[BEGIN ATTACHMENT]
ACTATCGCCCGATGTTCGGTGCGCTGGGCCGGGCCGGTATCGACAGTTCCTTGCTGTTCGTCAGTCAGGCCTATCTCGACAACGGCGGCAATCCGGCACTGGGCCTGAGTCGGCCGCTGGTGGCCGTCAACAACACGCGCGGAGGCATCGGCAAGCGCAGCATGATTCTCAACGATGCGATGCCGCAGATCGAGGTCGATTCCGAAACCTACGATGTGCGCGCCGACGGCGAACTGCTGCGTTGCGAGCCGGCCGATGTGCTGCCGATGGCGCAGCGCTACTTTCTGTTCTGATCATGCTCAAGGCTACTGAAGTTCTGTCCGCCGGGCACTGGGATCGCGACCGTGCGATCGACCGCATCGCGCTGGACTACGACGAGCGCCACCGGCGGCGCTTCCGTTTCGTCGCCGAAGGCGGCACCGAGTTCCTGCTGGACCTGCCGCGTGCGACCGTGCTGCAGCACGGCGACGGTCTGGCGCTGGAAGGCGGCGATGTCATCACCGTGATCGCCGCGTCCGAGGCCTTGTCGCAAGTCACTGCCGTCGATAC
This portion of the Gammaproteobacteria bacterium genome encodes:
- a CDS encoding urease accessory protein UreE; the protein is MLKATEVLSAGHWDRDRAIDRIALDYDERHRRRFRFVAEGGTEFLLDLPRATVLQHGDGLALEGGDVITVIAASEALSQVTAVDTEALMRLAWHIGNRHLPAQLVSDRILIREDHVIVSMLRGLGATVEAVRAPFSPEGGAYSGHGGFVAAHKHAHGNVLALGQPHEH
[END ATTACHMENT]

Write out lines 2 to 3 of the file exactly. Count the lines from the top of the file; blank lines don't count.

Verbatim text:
This portion of the Gammaproteobacteria bacterium genome encodes:
- a CDS encoding urease accessory protein UreE; the protein is MLKATEVLSAGHWDRDRAIDRIALDYDERHRRRFRFVAEGGTEFLLDLPRATVLQHGDGLALEGGDVITVIAASEALSQVTAVDTEALMRLAWHIGNRHLPAQLVSDRILIREDHVIVSMLRGLGATVEAVRAPFSPEGGAYSGHGGFVAAHKHAHGNVLALGQPHEH